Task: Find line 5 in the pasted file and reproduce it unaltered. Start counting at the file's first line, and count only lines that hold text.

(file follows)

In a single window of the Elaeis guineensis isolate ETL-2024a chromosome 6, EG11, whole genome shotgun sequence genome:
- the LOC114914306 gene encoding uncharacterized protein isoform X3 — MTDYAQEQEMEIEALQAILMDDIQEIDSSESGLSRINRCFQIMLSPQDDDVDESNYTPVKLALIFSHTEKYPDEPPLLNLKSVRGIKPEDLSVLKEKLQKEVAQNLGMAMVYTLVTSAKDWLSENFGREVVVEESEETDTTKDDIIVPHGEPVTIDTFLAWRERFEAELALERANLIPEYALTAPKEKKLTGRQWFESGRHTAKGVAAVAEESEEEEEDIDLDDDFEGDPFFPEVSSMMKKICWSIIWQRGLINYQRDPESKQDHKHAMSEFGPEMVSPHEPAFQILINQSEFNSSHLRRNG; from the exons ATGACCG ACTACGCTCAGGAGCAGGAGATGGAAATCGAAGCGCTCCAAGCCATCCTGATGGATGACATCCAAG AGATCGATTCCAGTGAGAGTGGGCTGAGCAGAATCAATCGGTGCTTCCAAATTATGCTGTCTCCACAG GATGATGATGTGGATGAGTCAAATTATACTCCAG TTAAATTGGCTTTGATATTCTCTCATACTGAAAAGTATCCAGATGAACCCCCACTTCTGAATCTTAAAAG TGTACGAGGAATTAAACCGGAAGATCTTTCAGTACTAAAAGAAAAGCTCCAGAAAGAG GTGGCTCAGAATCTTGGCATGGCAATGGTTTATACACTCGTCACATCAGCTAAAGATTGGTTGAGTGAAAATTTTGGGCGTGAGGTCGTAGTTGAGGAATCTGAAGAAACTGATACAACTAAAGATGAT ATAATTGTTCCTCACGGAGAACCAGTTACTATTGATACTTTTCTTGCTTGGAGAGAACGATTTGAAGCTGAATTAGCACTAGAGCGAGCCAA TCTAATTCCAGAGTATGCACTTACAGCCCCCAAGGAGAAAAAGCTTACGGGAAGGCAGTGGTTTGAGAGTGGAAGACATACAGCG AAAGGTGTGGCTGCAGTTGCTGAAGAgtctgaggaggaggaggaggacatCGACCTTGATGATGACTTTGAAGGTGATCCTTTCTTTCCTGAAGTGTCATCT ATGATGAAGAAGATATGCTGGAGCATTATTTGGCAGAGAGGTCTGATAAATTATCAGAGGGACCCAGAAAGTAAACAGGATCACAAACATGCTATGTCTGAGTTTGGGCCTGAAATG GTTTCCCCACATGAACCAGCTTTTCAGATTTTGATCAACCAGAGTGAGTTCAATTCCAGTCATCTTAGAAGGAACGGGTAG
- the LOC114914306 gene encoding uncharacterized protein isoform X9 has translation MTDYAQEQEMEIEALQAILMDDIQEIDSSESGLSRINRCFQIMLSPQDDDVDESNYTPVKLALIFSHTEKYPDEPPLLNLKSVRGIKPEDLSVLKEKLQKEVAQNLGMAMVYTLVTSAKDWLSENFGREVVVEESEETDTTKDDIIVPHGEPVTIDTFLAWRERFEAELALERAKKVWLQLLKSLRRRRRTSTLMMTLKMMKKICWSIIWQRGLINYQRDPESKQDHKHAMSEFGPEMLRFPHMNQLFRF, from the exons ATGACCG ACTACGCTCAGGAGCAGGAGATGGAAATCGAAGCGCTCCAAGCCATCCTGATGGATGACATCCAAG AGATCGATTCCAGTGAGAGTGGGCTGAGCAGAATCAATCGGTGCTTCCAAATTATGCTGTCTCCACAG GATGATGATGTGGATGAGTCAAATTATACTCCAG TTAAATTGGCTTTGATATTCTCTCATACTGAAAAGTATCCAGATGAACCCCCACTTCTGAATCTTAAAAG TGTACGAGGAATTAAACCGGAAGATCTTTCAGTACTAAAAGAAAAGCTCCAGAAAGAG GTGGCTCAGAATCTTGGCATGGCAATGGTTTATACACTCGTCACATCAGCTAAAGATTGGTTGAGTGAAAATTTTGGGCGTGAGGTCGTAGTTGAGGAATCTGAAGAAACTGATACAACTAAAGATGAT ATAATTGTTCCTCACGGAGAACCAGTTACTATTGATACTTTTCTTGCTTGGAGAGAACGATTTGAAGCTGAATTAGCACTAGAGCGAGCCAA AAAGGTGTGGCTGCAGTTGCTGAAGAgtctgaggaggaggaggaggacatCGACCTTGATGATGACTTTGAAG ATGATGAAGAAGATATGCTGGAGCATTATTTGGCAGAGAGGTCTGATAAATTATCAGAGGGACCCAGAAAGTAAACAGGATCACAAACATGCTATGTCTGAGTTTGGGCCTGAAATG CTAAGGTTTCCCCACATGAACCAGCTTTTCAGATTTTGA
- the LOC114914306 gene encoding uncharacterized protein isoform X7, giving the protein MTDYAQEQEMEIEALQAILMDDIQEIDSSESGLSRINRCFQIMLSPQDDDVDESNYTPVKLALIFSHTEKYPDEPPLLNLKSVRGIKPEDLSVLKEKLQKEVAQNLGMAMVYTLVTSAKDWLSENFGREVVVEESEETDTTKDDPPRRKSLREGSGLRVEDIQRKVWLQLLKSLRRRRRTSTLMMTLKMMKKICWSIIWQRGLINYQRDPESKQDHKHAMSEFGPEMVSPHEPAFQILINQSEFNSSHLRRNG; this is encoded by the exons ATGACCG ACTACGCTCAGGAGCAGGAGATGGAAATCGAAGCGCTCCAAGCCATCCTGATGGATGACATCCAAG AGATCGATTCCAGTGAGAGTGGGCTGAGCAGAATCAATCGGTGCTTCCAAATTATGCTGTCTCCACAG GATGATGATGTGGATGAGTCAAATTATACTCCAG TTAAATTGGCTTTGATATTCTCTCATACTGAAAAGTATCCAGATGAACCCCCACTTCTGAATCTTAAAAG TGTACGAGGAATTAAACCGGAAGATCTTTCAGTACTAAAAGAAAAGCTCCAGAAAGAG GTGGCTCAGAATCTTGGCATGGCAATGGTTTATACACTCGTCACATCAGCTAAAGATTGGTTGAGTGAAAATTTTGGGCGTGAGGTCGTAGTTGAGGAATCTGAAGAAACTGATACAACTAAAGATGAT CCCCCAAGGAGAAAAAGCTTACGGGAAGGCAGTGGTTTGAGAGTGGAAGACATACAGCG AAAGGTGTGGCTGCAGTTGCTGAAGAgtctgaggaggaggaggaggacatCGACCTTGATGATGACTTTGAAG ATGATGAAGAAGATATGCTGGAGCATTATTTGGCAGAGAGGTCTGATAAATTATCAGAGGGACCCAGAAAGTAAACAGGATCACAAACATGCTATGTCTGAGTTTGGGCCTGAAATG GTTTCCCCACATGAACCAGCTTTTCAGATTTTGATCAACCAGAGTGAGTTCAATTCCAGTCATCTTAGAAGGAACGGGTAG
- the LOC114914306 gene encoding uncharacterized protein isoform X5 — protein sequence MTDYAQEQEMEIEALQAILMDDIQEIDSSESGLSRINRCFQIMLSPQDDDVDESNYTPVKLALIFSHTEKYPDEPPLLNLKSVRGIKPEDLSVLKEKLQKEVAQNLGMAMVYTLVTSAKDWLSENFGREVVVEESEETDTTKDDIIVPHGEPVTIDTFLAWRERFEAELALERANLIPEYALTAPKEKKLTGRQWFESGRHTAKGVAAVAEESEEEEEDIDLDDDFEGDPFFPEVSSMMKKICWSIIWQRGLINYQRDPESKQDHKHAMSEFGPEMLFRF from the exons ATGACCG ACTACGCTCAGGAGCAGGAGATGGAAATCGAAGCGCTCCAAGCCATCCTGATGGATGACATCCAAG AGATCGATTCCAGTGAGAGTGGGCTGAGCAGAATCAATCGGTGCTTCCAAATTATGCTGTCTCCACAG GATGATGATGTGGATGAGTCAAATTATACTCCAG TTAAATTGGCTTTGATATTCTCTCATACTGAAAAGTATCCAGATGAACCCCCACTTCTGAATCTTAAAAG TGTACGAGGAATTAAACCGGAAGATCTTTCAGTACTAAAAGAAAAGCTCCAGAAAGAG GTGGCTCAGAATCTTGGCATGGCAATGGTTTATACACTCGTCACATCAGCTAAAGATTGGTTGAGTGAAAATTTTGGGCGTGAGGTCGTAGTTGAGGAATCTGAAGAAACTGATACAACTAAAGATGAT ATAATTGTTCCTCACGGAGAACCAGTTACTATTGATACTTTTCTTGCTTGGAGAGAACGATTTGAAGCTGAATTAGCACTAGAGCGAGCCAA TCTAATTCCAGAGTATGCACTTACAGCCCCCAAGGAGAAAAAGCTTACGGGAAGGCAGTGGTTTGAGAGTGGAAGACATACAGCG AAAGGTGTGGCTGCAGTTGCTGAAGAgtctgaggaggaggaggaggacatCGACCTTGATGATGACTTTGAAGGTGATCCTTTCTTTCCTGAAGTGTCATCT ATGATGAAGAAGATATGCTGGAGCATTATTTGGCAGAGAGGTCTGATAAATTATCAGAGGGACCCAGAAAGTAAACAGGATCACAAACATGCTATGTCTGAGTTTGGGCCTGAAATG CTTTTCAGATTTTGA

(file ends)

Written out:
- the LOC114914306 gene encoding uncharacterized protein isoform X5 — protein sequence MTDYAQEQEMEIEALQAILMDDIQEIDSSESGLSRINRCFQIMLSPQDDDVDESNYTPVKLALIFSHTEKYPDEPPLLNLKSVRGIKPEDLSVLKEKLQKEVAQNLGMAMVYTLVTSAKDWLSENFGREVVVEESEETDTTKDDIIVPHGEPVTIDTFLAWRERFEAELALERANLIPEYALTAPKEKKLTGRQWFESGRHTAKGVAAVAEESEEEEEDIDLDDDFEGDPFFPEVSSMMKKICWSIIWQRGLINYQRDPESKQDHKHAMSEFGPEMLFRF from the exons ATGACCG ACTACGCTCAGGAGCAGGAGATGGAAATCGAAGCGCTCCAAGCCATCCTGATGGATGACATCCAAG AGATCGATTCCAGTGAGAGTGGGCTGAGCAGAATCAATCGGTGCTTCCAAATTATGCTGTCTCCACAG GATGATGATGTGGATGAGTCAAATTATACTCCAG TTAAATTGGCTTTGATATTCTCTCATACTGAAAAGTATCCAGATGAACCCCCACTTCTGAATCTTAAAAG TGTACGAGGAATTAAACCGGAAGATCTTTCAGTACTAAAAGAAAAGCTCCAGAAAGAG GTGGCTCAGAATCTTGGCATGGCAATGGTTTATACACTCGTCACATCAGCTAAAGATTGGTTGAGTGAAAATTTTGGGCGTGAGGTCGTAGTTGAGGAATCTGAAGAAACTGATACAACTAAAGATGAT ATAATTGTTCCTCACGGAGAACCAGTTACTATTGATACTTTTCTTGCTTGGAGAGAACGATTTGAAGCTGAATTAGCACTAGAGCGAGCCAA TCTAATTCCAGAGTATGCACTTACAGCCCCCAAGGAGAAAAAGCTTACGGGAAGGCAGTGGTTTGAGAGTGGAAGACATACAGCG AAAGGTGTGGCTGCAGTTGCTGAAGAgtctgaggaggaggaggaggacatCGACCTTGATGATGACTTTGAAGGTGATCCTTTCTTTCCTGAAGTGTCATCT ATGATGAAGAAGATATGCTGGAGCATTATTTGGCAGAGAGGTCTGATAAATTATCAGAGGGACCCAGAAAGTAAACAGGATCACAAACATGCTATGTCTGAGTTTGGGCCTGAAATG CTTTTCAGATTTTGA